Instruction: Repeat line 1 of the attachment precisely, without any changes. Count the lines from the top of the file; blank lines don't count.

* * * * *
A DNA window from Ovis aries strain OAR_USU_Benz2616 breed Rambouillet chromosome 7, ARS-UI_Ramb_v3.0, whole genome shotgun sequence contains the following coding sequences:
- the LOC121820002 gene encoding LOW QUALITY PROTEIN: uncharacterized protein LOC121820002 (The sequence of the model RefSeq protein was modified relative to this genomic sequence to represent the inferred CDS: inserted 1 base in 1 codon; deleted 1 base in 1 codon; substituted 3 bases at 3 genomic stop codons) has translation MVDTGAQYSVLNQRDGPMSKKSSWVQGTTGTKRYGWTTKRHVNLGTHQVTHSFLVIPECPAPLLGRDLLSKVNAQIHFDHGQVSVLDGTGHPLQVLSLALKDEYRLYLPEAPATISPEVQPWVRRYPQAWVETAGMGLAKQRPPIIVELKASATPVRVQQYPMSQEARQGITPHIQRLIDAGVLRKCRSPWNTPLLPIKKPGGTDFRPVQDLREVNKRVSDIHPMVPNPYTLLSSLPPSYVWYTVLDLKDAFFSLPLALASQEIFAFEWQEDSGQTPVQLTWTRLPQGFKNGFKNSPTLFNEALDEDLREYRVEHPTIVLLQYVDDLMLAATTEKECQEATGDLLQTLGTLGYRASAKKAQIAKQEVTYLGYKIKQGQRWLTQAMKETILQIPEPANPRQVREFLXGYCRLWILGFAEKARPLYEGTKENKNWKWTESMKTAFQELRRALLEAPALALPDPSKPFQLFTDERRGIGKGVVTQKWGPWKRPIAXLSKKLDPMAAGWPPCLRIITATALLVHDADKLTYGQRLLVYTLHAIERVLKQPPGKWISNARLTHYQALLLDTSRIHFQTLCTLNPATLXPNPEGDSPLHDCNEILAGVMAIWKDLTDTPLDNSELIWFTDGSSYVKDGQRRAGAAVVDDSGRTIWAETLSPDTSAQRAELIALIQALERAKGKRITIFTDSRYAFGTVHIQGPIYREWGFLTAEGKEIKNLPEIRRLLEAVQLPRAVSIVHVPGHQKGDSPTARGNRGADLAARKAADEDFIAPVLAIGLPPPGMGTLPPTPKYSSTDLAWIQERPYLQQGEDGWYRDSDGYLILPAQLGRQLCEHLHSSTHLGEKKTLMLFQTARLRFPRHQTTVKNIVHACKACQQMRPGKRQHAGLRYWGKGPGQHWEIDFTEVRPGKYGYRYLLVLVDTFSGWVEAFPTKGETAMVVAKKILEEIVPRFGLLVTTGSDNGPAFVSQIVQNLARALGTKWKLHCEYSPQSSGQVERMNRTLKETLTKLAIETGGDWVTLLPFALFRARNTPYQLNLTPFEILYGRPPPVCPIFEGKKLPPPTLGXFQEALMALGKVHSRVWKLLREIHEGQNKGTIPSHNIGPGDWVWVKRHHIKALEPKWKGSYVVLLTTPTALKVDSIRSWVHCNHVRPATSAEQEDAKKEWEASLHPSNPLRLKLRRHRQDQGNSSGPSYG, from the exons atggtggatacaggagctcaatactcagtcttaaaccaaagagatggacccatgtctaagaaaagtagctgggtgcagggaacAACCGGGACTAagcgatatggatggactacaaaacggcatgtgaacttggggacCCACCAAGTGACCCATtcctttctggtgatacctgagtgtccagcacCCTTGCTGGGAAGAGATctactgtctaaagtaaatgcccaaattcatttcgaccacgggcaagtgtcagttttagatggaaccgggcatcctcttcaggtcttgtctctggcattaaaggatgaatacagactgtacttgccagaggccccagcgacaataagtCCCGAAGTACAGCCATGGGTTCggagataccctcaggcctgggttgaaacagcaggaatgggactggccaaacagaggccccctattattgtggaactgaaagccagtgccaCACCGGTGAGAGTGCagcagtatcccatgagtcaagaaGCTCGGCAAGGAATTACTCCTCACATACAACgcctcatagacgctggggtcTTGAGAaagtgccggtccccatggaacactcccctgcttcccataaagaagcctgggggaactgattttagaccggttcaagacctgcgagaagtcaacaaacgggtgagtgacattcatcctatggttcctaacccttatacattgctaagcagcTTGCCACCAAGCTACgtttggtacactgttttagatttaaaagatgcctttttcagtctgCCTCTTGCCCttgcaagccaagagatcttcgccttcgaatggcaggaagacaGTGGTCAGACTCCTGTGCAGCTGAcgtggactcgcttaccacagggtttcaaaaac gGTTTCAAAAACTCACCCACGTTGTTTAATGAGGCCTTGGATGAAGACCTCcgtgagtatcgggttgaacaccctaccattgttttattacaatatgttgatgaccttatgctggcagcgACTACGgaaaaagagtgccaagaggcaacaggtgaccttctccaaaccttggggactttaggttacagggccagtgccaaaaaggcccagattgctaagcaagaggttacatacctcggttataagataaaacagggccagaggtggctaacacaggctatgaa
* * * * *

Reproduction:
A DNA window from Ovis aries strain OAR_USU_Benz2616 breed Rambouillet chromosome 7, ARS-UI_Ramb_v3.0, whole genome shotgun sequence contains the following coding sequences: